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Harriers

Aliases: Harehound

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Harrier Articles

Harriers The Harehounds

As sometimes occurs, the origins of the Harrier breed are somewhat shrouded in mystery; various accounts exist regarding exactly how and when the dogs developed. The first known pack of actual Harriers existed in the year 1260, so everyone agrees that the breed is quite old. But where exactly did these dogs come from? One theory is that very early crossings between Bloodhounds, Basset Hounds and extinct Talbot Hounds resulted in these mysterious dogs. Another theory postulates other crosses: between the English Foxhound, the Greyhound and the Fox Terrier. The last theory, and the one which many people accept, is that these dogs were merely the "next size down" of the Foxhound and were developed by simply breeding down the latter. [...]

Harriers and Knuckling Over

Fortunately, Harriers are one of the healthiest of dog breeds, suffering only very rarely from a handful of conditions. One issue that is sometimes seen in the breed is "knuckling over"; this is not really a condition or disease in and of itself, but rather a sign or symptom of some underlying problem. When a dog experiences knuckling over, he begins to drag his hind feet when walking. Toe nails are worn down as are knuckles and the skin on the surface of the hind feet. Sometimes the front legs and feet are affected; the problem first arises, or at least is noticed, in the wrist area. There may be a bending of the foot and/or a bending or bowing of the legs; the front legs often cannot support the weight of the dog. The joints can also start swelling. [...]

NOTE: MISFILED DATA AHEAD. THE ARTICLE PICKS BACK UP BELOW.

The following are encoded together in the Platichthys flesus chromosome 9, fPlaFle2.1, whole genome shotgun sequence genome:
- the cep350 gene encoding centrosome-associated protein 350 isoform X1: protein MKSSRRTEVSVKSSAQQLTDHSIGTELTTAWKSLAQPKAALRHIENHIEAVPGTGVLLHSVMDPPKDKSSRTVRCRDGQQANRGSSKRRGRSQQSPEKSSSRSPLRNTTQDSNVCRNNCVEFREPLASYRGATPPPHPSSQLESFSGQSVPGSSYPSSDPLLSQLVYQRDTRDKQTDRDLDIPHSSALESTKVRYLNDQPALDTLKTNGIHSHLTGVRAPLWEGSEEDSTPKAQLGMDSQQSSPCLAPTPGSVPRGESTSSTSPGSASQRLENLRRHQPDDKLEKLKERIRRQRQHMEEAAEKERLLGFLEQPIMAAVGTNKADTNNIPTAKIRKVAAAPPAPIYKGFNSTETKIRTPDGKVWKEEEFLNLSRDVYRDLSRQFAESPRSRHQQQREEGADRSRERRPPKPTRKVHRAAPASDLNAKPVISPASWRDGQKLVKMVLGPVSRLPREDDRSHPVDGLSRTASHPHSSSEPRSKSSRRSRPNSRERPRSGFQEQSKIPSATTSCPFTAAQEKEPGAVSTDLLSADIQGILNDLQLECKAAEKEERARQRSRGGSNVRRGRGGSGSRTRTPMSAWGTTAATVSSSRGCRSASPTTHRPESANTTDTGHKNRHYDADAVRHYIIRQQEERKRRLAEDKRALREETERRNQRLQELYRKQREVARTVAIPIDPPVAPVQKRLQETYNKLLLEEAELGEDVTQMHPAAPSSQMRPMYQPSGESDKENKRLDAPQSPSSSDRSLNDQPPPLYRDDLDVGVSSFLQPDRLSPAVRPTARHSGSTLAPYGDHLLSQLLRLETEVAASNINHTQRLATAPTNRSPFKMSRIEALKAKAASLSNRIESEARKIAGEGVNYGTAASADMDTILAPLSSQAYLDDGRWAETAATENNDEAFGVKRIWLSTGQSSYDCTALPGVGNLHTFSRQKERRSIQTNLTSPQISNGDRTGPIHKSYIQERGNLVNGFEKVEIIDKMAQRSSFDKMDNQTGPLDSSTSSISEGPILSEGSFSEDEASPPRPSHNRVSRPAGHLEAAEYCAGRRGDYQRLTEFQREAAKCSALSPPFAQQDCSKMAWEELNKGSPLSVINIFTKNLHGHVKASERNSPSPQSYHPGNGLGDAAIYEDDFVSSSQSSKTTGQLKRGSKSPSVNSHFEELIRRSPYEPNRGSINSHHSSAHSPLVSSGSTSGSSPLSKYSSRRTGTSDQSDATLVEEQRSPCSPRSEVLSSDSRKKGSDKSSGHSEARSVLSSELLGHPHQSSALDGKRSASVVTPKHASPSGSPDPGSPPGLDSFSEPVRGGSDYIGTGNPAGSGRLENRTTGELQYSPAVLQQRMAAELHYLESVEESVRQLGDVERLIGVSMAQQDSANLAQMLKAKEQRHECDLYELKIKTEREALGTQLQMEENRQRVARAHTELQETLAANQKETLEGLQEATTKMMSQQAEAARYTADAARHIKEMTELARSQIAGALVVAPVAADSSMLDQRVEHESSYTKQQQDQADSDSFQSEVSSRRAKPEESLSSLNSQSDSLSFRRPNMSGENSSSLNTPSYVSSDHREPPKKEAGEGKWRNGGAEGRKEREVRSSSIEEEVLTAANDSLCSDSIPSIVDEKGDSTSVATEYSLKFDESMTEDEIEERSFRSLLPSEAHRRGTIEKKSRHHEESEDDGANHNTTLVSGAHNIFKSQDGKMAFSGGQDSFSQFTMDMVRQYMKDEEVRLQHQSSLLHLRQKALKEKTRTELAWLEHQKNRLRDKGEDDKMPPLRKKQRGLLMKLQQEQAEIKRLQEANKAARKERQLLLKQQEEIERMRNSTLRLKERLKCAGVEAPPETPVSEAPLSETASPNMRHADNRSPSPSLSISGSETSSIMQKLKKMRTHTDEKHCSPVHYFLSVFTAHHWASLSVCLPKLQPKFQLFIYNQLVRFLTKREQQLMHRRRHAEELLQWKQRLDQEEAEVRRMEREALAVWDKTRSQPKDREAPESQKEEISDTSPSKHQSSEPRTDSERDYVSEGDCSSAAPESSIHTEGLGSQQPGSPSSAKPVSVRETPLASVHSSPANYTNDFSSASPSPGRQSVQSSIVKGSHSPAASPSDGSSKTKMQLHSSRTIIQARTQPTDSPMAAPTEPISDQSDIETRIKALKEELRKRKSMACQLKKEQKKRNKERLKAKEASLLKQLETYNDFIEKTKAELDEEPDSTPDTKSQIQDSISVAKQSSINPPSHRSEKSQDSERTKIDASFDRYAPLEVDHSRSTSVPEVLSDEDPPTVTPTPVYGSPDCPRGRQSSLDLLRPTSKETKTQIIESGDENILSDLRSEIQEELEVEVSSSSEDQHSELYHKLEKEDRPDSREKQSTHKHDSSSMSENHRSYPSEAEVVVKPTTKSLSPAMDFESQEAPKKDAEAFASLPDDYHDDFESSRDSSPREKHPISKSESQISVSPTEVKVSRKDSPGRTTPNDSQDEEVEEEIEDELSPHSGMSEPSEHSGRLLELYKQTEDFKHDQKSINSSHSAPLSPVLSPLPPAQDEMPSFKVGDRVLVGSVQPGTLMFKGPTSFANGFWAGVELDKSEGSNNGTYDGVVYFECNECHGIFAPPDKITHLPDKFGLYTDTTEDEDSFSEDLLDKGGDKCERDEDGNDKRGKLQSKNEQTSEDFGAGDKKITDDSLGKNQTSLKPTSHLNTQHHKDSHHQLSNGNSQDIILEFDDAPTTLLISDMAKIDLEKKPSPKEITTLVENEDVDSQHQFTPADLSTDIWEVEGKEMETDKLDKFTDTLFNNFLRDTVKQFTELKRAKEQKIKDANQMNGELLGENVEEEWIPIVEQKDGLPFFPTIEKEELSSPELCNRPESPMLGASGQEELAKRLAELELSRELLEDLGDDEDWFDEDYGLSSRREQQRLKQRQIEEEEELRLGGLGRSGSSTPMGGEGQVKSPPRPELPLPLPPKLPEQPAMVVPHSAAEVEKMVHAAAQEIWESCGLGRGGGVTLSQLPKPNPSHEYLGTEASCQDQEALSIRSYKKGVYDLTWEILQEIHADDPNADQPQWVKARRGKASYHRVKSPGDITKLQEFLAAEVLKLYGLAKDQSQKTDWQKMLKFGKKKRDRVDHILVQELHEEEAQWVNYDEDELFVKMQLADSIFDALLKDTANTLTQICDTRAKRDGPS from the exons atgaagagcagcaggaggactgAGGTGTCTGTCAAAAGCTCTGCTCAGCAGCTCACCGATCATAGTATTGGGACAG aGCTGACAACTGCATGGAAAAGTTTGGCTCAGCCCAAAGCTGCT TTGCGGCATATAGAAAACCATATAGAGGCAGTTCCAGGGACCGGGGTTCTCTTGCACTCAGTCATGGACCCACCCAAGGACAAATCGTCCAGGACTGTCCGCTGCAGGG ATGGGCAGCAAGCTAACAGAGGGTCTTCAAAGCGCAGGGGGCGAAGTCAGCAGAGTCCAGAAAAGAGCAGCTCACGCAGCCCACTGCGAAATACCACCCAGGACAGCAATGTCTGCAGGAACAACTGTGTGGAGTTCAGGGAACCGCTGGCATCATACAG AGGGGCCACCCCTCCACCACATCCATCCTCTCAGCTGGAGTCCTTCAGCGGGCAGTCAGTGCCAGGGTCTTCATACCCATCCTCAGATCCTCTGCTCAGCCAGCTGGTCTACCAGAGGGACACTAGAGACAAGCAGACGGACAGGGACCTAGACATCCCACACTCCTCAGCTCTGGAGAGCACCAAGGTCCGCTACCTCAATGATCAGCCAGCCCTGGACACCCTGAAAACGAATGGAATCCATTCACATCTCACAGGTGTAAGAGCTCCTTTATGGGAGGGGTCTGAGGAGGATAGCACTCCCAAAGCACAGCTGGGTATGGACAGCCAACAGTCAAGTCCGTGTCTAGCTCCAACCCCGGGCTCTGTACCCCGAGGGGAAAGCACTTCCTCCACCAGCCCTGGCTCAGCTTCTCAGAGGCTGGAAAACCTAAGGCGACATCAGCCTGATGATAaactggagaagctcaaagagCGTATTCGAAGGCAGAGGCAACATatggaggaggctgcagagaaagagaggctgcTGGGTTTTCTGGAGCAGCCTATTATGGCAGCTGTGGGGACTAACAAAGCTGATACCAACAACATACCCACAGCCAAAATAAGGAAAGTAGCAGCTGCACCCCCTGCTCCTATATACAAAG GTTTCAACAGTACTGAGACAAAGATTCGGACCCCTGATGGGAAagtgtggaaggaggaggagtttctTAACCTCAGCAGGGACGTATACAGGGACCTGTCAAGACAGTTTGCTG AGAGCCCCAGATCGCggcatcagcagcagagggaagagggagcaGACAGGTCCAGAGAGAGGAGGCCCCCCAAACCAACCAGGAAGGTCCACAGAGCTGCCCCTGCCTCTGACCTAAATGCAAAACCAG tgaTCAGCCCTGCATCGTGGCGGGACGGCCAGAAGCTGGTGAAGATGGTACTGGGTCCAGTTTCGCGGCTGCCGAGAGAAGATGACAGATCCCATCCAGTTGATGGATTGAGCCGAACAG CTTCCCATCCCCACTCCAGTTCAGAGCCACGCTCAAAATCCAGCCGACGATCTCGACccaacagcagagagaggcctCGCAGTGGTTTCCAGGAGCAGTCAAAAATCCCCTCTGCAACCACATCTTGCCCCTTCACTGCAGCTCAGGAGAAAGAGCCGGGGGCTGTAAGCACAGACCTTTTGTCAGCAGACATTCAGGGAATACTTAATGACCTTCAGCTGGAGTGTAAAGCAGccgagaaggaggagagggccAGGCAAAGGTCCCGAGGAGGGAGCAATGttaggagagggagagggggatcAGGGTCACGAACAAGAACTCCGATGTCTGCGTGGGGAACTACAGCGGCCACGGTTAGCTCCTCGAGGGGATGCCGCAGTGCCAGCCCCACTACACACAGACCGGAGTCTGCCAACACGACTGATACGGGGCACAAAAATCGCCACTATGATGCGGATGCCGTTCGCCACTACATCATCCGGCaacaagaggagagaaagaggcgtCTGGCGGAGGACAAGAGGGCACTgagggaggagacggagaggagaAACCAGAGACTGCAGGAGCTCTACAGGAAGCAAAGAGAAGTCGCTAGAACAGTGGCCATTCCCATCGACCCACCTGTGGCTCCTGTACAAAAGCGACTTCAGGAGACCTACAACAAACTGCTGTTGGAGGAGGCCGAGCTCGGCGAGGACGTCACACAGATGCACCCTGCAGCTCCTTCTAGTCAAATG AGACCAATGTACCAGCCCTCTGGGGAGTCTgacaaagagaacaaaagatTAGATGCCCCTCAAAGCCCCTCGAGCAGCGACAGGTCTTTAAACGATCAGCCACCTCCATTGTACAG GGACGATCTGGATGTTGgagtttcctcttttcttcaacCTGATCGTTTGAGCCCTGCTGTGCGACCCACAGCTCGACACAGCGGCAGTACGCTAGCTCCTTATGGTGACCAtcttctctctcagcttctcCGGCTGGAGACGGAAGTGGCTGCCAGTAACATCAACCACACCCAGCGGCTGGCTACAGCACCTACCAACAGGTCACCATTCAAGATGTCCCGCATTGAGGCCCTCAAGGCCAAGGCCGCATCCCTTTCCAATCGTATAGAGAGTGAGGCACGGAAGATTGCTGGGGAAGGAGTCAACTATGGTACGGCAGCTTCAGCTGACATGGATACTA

Harriers and Genetic Shyness

One of the conditions which sometimes affects Harriers is often not seen as a health condition, but rather a behavioral problem: genetic shyness. Lately, however, there has been an increase in the debate concerning whether or not shyness in dogs is entirely dictated by environment, or whether there is a genetic predisposition in some dogs, or even some breeds, to become shy; this is the whole nature versus nurture debate. Indeed, many scientists are now claiming that shyness does have a genetic component and it may be inherited. In the past, it was automatic to assume that any dog who demonstrated shyness had been abused some time in his past. This certainly happens, and shy dogs may have a variety of traumatic experiences in their pasts, but this is by no means the case for all shy dogs. There are a number of shy dogs who have had loving homes from the beginning and yet exhibit some of the signs of shyness; there are also many dogs who have been abused and have never exhibited shyness. [...]

One of the Healthiest Breeds

The effects of selective breeding on dogs, and other living things (including plants), can often be negative. When breeding for a particular trait, humans necessarily restrict the gene pool that goes into a mating, because they will only use organisms with certain characteristics. The more an organism is exposed to strict selective breeding for very specific characteristics, the smaller the available gene pool will become. This small gene pool means that the characteristics of the organism being bred become concentrated, and the same traits will pop up over and over again with high frequency; this is called "breeding true." For example, the Beagle breeds true because each and every Beagle that is born will look a certain way and act a certain way, within a range, of course. Unfortunately, these "concentrated gene pools" also mean that there is an increase in genetic diseases. [...]